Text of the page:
Saturday, September 22, 2018
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Area News Digest

Taken from the columns of area newspapers.

Lex Outpatient Center official grand opening

COZAD—An official ribbon-cutting ceremony and open house took place May 5 for the new Lexington Outpatient Services Center at the Health Center. USDA Rural Development awarded a $15 million loan and a Great Western Bank loan of $5 million helped build the new health facility and make renovations to the existing space. Rural health care is an ongoing focus of USDA Rural Development and having a close medical service offered to those who cannot commute many miles is a necessity for residents in the Lexington area. The center houses 14 exam rooms, two general procedure rooms, a room dedicated to wound care, a treadmill room and other areas dedicated to patient support.—reported in the Tri-City Trib.

Dog Gone Fun 4-H Club makes police dog toys

BROKEN BOW—Members of the Dog Gone Fun 4-H Club made training toys for police dogs as a community service project. When the club presented the toys to an officer with the O’Neill Police Department, the youngsters were able to watch a drug-detecting police dog in action. Aisha, a Belgian malinois who is a 5-year-old dog trained to detect four drug scents, was present for the presentation and showed how she works by detecting two different drug-scented toys. The toys made by the 4-H’ers are from lengths of braided and knotted denim and can only be used once so the dog doesn’t learn to expect to find the same item again and again.—reported in the Custer County Chief.

Iconic Front Street complex changes hands

OGALLALA—With one eye on maintaining the traditions of a long-standing Ogallala institution and another on striving toward improvement, Stacey and Kathleen Bauer are poised to take ownership of Front Street. The business officially changed hands on April 29, and the business will remain open without any closures during the transition. Although much of Front Street will remain the same, the new owners plan to make some changes to expand the appeal including reopening the second-story area.—reported in the Keith County News.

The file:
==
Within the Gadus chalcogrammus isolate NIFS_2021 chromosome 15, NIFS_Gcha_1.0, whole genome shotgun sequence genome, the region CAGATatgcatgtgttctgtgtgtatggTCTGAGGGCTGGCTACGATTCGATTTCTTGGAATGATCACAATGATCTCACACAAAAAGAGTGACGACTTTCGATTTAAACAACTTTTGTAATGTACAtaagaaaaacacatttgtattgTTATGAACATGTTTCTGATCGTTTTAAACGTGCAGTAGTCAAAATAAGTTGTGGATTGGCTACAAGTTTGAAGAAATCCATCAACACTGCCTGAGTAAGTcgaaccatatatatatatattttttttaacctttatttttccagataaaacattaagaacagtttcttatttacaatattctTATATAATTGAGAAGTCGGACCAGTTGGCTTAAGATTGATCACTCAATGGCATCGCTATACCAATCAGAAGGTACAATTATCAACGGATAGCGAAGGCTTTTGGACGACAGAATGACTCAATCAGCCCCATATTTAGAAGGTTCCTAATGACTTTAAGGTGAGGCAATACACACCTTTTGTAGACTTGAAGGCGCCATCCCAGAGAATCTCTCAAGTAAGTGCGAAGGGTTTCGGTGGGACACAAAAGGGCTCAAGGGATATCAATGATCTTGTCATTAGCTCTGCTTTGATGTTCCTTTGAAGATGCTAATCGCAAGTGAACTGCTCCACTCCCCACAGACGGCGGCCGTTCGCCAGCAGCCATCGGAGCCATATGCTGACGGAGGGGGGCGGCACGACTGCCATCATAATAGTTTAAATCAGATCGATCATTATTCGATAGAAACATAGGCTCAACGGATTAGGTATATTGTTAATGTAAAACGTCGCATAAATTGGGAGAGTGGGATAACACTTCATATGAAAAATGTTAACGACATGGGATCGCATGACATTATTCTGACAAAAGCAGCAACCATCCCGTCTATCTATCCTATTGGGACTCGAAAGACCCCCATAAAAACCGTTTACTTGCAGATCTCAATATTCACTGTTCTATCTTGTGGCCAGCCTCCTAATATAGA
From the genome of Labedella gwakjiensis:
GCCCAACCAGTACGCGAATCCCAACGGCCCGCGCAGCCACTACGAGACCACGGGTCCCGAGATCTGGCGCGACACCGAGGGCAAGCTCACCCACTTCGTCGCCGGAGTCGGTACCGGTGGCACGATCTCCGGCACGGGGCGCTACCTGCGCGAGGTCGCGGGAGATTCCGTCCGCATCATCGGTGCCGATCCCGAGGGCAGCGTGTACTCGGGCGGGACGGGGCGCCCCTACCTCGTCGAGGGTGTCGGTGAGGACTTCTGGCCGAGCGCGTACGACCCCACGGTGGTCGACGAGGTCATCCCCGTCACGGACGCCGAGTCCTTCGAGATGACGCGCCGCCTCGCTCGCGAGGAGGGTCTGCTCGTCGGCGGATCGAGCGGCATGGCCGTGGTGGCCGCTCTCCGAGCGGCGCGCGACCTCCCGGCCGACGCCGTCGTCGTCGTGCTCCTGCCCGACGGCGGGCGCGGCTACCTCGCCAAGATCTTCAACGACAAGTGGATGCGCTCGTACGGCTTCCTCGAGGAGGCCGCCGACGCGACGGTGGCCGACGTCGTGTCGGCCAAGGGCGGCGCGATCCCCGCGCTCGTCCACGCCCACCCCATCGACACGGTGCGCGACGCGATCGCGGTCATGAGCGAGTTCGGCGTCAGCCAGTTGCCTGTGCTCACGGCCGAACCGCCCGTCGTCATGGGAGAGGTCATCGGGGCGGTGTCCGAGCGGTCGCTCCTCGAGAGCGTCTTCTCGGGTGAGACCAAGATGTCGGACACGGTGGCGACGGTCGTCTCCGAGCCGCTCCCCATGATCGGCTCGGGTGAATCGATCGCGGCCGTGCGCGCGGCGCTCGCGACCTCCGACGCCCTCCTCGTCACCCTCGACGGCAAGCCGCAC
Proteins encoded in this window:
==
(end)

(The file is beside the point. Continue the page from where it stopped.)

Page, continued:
NCTA supports student to be deployed overseas

CURTIS—A red, white and blue send-off for a Nebraska College of Technical Agriculture student studying agriculture education gathered classmates of Emma Smith and included a tribute by members of American Legion Post #95. Smith will be deployed overseas with her Nebraska National Guard 67th Battlefield Surveillance Brigade unit. She became concerned about her classes, however advisers and educators at the college are helping her get her semester tests and classes completed and support her so she doesn’t have to worry about her education while deployed.—reported in the Frontier County Enterprise.

Arnold hosts historical society tour group

ARNOLD—A busload of history enthusiasts stopped in Arnold recently as part of the Custer County 2016 Historical Society Tour, sponsored by the society and Mid-Plains Community College-Broken Bow Campus. The tour was free to anyone wanting to participate. The group spent time at the Arnold Community Center, where members were welcomed with a buffet luncheon and a presentation of how Arnold was started, the people and interesting stories involved in its formation, as well as historical facts. The tour continued through other areas of interest, including the Model CafĂ© and Finch’s drug store.—reported in the Arnold Sentinel.

Callaway participates in influenza exercise

CALLAWAY—Callaway District Hospital and representatives of several local organizations were recently involved in a role-playing exercise across 23 counties to find out what might happen if a major flu pandemic invaded the village and its surrounding region. One hundred forty different organizations participated in the day-long exercise to work through a pandemic in coordination with large and small hospitals, medical staff, emergency responders, funeral directors and clergy, among others. The exercise was designed to stress the system to find what can be done better, differently or shouldn’t be done.—reported in the Callaway Courier.